A lot of people aren’t too keen on downward trends in the human population. But, the thing is that humans put a lot of environmental stress on the planet, or more specifically in this case; water stress. Climate change is already upon us and, boy, is it messing up water source availability. It’s evident we need to consider effects of our global footprint. I propose that slowing the growth of our numbers would be beneficial to our dear planet. This is not just for the sake up the environment, animals, plants – things you should care about – but for humanity’s sake as well!

Water is used in everything. You drink water, your food contains water, and your body is made up mostly of water! What about other things; the more “behind the scenes but extremely common” uses? Agriculture uses a great amount of water to grow the plants, and liquid fertilizer contains it, too. Think about all those farm animals and what it takes to care for them. Cattle raising is notoriously bad for the environment, including water consumption. How about your printer ink, toothpaste, mouthwash, steam iron, and liquid soap? Even things that aren’t liquid require water because of the manufacturing process!

There’s trouble with the amount of consumption people do with water when our species distribution is so dense. It doesn’t leave a lot of room for animals and plants to live and get the water they need. On top of this, we have global warming; something that humans have caused and something that the Earth has to pay for. Because of that there is this chaotic climate change. The daffodils were growing by the end of February where I live and now they are in full bloom, but the last frost date is between the end of March and the beginning of April! With the weather being so much warmer – not just here, but globally – water issues would arise. The increasing of population just worsens this.

Let’s look at the Southwest in the U.S. The number of people is growing, so there is a definite increase in demand. Meanwhile, climate change has increased the amount and severity of droughts there. There has been an increase in events of wildfires and it takes a lot of resources to put them out. A lot of farmland is in that area as well. Since this area is affected so harshly by environmental issues, it’s been increasingly hard to cope with it. It can be said that the more human dense an area is the more problems arise and, in this case, more water stress.

On the other side, we have Germany. Their country is environmentally conscious and aren’t having much issue with their water consumption. Germans have implemented many water saving practices and use them in agriculture as well as other industries such as technology. They also have a shrinking population which means less demand for water. It would be wise to follow their example – to a point.

I don’t believe trying to decrease the human population is an answer to our problems. Having our numbers decrease over time could cause havoc, and if that were to be global it would become chaos. Less numbers mean more jobs not being taken up, and in turn companies would lose money. In the U.S., that’d be detrimental with how capitalism-based we are. The government wouldn’t get as much funding with the missing tax money. It takes a long time for them to create proper solutions and for us to adapt, plus add in how divided this country is currently, and we’d become vulnerable in such a case. I’m not entirely sure about other countries but, in my ignorance, I believe that we all would be in the same boat in that if our population grows too much and water becomes so scarce we’d be clawing at each other’s throats.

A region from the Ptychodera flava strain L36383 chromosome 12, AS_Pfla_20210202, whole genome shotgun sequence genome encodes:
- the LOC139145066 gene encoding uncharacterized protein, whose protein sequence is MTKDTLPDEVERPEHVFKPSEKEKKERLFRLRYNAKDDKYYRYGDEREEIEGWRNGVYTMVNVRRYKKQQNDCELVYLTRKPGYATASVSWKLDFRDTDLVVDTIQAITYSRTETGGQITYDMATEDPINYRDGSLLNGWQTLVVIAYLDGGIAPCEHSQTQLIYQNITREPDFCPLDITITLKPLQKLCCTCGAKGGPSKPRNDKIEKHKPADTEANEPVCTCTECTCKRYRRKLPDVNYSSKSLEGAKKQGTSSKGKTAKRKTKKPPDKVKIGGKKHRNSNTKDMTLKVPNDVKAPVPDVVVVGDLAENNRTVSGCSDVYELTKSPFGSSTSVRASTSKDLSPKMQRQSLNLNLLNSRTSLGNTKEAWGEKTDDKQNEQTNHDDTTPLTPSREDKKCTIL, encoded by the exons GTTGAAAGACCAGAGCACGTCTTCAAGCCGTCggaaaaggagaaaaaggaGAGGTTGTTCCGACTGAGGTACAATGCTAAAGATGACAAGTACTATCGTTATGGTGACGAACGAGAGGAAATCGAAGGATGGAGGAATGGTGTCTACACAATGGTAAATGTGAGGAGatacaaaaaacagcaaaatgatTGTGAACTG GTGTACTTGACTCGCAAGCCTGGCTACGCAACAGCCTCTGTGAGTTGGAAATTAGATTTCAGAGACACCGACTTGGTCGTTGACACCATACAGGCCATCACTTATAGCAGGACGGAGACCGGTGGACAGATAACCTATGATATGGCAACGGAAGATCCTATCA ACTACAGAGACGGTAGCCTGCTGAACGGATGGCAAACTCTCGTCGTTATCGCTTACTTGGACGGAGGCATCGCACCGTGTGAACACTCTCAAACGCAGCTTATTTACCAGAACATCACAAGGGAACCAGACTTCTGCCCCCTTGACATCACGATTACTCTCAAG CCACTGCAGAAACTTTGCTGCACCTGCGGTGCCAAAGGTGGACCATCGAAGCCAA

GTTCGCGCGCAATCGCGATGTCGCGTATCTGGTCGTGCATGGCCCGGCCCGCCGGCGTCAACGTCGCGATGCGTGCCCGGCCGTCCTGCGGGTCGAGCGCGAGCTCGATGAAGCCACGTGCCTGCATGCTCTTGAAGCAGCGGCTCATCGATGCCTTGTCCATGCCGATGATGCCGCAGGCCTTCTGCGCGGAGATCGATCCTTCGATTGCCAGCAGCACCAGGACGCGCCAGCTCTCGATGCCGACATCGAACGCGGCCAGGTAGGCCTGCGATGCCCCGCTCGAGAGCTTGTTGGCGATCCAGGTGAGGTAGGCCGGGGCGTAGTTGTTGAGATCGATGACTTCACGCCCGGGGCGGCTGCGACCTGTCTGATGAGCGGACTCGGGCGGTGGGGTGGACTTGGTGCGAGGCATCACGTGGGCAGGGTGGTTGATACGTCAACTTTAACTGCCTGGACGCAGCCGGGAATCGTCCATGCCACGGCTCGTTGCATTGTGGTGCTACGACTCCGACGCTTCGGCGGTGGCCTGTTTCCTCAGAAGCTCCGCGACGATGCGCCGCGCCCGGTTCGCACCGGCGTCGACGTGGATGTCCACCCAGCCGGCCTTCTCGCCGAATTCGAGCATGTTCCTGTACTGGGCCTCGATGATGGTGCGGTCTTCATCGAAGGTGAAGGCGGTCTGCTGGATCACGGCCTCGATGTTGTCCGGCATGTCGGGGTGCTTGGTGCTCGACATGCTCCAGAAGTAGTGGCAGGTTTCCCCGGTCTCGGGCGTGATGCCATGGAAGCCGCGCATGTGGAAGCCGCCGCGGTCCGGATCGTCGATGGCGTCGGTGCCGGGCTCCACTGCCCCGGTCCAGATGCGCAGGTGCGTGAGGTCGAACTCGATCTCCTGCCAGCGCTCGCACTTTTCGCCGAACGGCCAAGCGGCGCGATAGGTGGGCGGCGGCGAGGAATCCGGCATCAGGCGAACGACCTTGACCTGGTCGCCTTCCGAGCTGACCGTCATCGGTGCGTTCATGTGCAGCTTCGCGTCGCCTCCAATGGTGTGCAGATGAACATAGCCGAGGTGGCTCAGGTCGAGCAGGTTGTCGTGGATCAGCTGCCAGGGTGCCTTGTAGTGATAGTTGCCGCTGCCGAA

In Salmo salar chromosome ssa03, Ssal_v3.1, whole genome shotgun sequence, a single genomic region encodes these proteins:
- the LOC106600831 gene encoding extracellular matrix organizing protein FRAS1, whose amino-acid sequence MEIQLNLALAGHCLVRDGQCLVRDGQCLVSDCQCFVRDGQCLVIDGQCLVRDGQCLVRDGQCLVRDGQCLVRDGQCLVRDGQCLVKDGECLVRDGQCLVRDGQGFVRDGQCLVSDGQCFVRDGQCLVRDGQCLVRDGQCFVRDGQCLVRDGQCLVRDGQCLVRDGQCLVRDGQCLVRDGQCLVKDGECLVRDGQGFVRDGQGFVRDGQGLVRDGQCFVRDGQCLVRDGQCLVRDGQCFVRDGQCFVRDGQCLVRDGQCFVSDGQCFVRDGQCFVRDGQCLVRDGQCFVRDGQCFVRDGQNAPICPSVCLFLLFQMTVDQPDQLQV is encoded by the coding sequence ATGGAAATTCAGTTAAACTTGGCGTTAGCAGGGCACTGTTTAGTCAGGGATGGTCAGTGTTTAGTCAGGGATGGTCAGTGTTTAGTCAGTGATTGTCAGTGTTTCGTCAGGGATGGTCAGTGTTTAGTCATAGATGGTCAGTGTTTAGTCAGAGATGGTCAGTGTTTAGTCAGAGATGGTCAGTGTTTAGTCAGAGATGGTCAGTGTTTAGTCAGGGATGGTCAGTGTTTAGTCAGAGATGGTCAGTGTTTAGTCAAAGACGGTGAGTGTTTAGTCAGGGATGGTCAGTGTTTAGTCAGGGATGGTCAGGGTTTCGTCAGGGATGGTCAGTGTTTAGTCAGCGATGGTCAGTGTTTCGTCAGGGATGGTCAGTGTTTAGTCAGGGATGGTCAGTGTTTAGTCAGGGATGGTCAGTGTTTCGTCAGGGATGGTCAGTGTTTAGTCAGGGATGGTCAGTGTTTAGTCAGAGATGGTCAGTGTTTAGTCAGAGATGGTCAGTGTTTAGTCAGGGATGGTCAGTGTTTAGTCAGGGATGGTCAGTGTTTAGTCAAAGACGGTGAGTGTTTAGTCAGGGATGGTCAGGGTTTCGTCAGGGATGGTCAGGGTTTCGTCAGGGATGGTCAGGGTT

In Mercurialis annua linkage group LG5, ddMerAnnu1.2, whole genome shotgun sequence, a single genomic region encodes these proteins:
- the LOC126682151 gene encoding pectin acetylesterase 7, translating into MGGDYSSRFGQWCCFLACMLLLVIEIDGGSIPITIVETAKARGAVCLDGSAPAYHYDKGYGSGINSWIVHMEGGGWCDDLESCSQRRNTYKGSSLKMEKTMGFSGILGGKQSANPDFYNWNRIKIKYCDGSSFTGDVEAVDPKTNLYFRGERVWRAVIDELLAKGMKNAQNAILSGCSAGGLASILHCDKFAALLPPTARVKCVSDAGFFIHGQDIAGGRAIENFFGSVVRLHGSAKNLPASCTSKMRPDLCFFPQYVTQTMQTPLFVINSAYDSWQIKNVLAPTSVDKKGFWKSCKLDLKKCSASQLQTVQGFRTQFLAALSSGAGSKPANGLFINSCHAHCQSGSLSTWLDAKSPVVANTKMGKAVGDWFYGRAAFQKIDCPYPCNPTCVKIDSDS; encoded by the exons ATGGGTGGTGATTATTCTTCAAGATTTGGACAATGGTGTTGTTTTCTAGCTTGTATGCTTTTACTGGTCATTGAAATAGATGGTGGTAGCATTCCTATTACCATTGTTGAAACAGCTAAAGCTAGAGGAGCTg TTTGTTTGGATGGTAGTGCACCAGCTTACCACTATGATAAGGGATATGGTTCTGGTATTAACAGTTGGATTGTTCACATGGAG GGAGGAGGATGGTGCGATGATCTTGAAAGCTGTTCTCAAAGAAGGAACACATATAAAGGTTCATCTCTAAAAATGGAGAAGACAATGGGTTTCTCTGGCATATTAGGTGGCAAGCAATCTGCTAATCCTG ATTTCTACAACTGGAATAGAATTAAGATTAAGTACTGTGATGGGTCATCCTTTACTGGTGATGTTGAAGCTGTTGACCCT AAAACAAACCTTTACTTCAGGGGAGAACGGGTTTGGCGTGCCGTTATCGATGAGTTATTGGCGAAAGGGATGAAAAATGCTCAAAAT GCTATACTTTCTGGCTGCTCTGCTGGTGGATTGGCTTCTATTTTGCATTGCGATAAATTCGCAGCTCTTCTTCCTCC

Either that or we would stand in solidarity in a united world. World peace, hurray! Global warming solved, oh boy!

However, slowing the growth in the number of humans would be beneficial to the water crisis and not so apocalyptic. As can be seen by the cases of the Southwest and Germany, demand has a huge impact on available water. This doesn’t mean, “stop copulating, you sillies,” but there are many ways to keep those happy accidents from happening with a partner. If someone wants to have a child, adoption is always an option! In that case, you aren’t just satisfying your need to be a parent, but you’re giving a child a home – something that a lot of kids don’t have. While raising them, you’ll even be able to say, “I’m doing a small favor to the environment and helping others get the water they need.”

Don’t put off trying for that baby you want in your belly yet, ladies! A stable population trend wouldn’t be possible without birthing new children (who may come up with brilliant solutions for global warming and the various issues it causes). We just need to be aware of the impact having a lot of new babies can have, not just on the family level but on the whole Earth. Keeping on our heads and not birthing four or ten children would benefit this cause. Water is a necessity, and if we want humanity to last, we need to have the awareness about our environment to be able to do what is necessary to help it. At this point it is our obligation as the ones that caused this mess in the first place.

Inspired by:

Griggs, Mary Beth. “stressed out: gauging global water worries.” Popular Science March/April 2017: 8-9. Magazine.

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